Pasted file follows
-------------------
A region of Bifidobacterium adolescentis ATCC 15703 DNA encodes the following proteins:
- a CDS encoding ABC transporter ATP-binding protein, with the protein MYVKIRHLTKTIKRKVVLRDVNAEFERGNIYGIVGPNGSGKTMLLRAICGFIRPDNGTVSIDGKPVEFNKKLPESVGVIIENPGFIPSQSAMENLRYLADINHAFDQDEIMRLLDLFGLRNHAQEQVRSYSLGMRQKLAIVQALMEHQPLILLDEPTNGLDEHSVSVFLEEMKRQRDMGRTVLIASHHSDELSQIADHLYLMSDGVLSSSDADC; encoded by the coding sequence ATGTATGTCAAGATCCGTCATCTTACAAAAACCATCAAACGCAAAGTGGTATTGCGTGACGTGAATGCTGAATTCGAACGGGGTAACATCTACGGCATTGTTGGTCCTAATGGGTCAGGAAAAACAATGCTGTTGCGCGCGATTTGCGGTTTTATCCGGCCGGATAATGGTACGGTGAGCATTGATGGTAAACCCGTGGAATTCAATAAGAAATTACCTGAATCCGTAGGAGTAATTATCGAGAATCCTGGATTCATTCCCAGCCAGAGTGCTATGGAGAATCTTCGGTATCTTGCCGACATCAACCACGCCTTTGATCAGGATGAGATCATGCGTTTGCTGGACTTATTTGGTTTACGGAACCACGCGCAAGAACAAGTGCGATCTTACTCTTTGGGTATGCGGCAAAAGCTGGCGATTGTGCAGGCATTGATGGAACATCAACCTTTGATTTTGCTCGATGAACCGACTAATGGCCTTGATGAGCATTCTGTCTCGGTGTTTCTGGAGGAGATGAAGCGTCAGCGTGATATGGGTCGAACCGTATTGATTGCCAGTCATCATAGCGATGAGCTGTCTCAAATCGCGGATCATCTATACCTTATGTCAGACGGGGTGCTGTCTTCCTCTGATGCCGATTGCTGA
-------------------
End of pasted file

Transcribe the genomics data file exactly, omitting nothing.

A region of Bifidobacterium adolescentis ATCC 15703 DNA encodes the following proteins:
- a CDS encoding ABC transporter ATP-binding protein, with the protein MYVKIRHLTKTIKRKVVLRDVNAEFERGNIYGIVGPNGSGKTMLLRAICGFIRPDNGTVSIDGKPVEFNKKLPESVGVIIENPGFIPSQSAMENLRYLADINHAFDQDEIMRLLDLFGLRNHAQEQVRSYSLGMRQKLAIVQALMEHQPLILLDEPTNGLDEHSVSVFLEEMKRQRDMGRTVLIASHHSDELSQIADHLYLMSDGVLSSSDADC; encoded by the coding sequence ATGTATGTCAAGATCCGTCATCTTACAAAAACCATCAAACGCAAAGTGGTATTGCGTGACGTGAATGCTGAATTCGAACGGGGTAACATCTACGGCATTGTTGGTCCTAATGGGTCAGGAAAAACAATGCTGTTGCGCGCGATTTGCGGTTTTATCCGGCCGGATAATGGTACGGTGAGCATTGATGGTAAACCCGTGGAATTCAATAAGAAATTACCTGAATCCGTAGGAGTAATTATCGAGAATCCTGGATTCATTCCCAGCCAGAGTGCTATGGAGAATCTTCGGTATCTTGCCGACATCAACCACGCCTTTGATCAGGATGAGATCATGCGTTTGCTGGACTTATTTGGTTTACGGAACCACGCGCAAGAACAAGTGCGATCTTACTCTTTGGGTATGCGGCAAAAGCTGGCGATTGTGCAGGCATTGATGGAACATCAACCTTTGATTTTGCTCGATGAACCGACTAATGGCCTTGATGAGCATTCTGTCTCGGTGTTTCTGGAGGAGATGAAGCGTCAGCGTGATATGGGTCGAACCGTATTGATTGCCAGTCATCATAGCGATGAGCTGTCTCAAATCGCGGATCATCTATACCTTATGTCAGACGGGGTGCTGTCTTCCTCTGATGCCGATTGCTGA